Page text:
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Another Mideast War Beckons America

Joe Biden is dangerously close to letting Gaza and Yemen spiral into a major global conflict.

Credit: anasalhajj

President Biden can’t seem to help himself. His administration is veering toward another war, this one against Yemen’s Houthis, who have been attacking ships in the Red Sea bound for or related to Israel in retaliation for the latter’s brutal assault on Gaza. The longer Palestinian civilians are being killed by Israel, the greater the likelihood that the ongoing naval conflict will expand.

However, Washington has been indirectly fighting the Yemeni insurgents for more than eight years. In 2015, the Kingdom of Saudi Arabia and United Arab Emirates invaded their impoverished neighbor, joining a struggle the roots of which ran back a decade or more. They wanted to restore a friendly regime ousted by the previous president, Ali Abdullah Saleh, in league with Ansar Allah, a Shia movement also known as the Houthis. 


The war heralded the rise of soon-to-be Saudi Crown Prince Mohammed bin Salman, later infamous for murdering and dismembering critical journalist Jamal Khashoggi. The KSA and UAE employed Sudanese to do much of the dirty work on the ground, but later had a falling out over objectives in Yemen. The overconfident MbS, as the de facto Saudi leader is known, expected the conflict to last just a few weeks.

Although both sides deserved to lose, it was the Saudis and Emiratis who turned a domestic battle into an international crisis. The U.S. had no cause to join the fight. Saleh, overthrown in 2011 during the Arab Spring, had previously cooperated with Washington. Ansar Allah was hostile to America, but the group did not target the United States. More importantly, the Houthis opposed al-Qaeda in the Arabian Peninsula, the terrorist group’s most active chapter. 

Nevertheless, the Obama administration, desperate to secure the KSA’s acquiescence to nuclear negotiations with Iran, supported the invasion. Washington provided warplanes, maintenance, munitions, intelligence, and, for a time, aerial refueling. Even so, the homegrown insurgents—soon without Saleh, with whom they had a deadly falling out—largely won the fight on the ground, aided by Iran, which was only too happy to bleed its royal adversary. The Saudi and Emirati invaders were primarily responsible for hundreds of thousands of civilian deaths. The Saudi-Emirati coalition’s depredations ultimately led the State Department to warn that U.S. officials risked being cited for war crimes.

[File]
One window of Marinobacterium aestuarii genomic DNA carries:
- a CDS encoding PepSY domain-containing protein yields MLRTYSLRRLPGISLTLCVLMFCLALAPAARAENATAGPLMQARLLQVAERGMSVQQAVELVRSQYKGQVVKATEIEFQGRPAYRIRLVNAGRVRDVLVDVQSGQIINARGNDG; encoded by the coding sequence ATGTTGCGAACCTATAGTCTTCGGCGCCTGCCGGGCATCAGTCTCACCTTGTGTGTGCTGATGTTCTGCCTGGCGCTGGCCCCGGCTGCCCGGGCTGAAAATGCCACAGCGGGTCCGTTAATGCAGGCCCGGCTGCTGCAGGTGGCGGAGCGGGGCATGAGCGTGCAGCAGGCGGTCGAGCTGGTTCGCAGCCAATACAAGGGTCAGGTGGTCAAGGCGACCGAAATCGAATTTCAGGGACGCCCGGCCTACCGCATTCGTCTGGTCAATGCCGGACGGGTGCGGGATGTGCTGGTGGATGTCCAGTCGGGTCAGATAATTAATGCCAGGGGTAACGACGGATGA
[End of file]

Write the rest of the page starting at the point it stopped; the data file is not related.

Yet Washington is now sliding into a shooting war with the Houthis. Observed Politico’s Jamie Dettmer: “Whether the West wants to admit it or not, thanks to the Hamas attacks on southern Israel and Iran’s response to Israel’s self-defense, it is at war in the Middle East once again.” So far Washington has staged occasional patrols in the Red Sea, shooting down drones and missiles aimed at passing merchantmen.

Ansar Allah has only damaged a few ships (and seized one), which may be what it privately desires. In doing so, the group has simultaneously aided the Palestinian cause, enhanced its regional reputation, and reinforced domestic political support. Without drawing much blood—or U.S. retaliation—the Houthis have diverted shipping and raised insurance rates, gaining the world’s attention. 


In fact, by targeting commerce more broadly, they have replicated the U.S. policy of secondary sanctions, pushing others to take up their cause. Reported Nikkei:

The series of ship attacks by Iran-backed Houthi rebels in the Red Sea could curtail global shipping capacity by 20 percent, according to experts, in a fresh blow to supply chains that could reignite inflationary pressures. At least 121 containerships are already taking longer routes to avoid the Suez Canal and the Red Sea.

Overall, an estimated 40 percent of container ships are suffering delays. As for American consumers, the National Retail Federation’s Jon Gold observed: “These disruptions are adding two or more weeks to transit times for retailers, resulting in increased rates.”

Although Ansar Allah has staged more than 100 attacks so far, it has mostly relied on drones, which are more likely to damage than destroy. Dettmer figures that the lack of serious harm has helped keep the peace:

We should all breathe a sigh of relief that missile interceptions have so far prevented the sinking of a Western warship or merchant vessel—something that would accelerate the out-of-sight conflict in the Red Sea into something much bigger and more obvious, risking further military escalation in a region already peering nervously over the precipice.

One better-placed or more powerful strike could change everything.

The U.S. has formed a naval coalition of sorts, but it falls short of earlier efforts. Although ships of at least 50 nations have been affected by Ansar Allah’s attacks, just 20 governments have signed up, almost half of which refuse to be named. None of the leading Gulf monarchies is officially on board, preferring not to be seen as acting on Israel’s behalf. Nor is Egypt, since it desires “to increase pressure on Israel to lift the blockade on Gaza in order to remove considerations for transferring Gazans to Sinai, an issue it fears could lead to the start of another war.”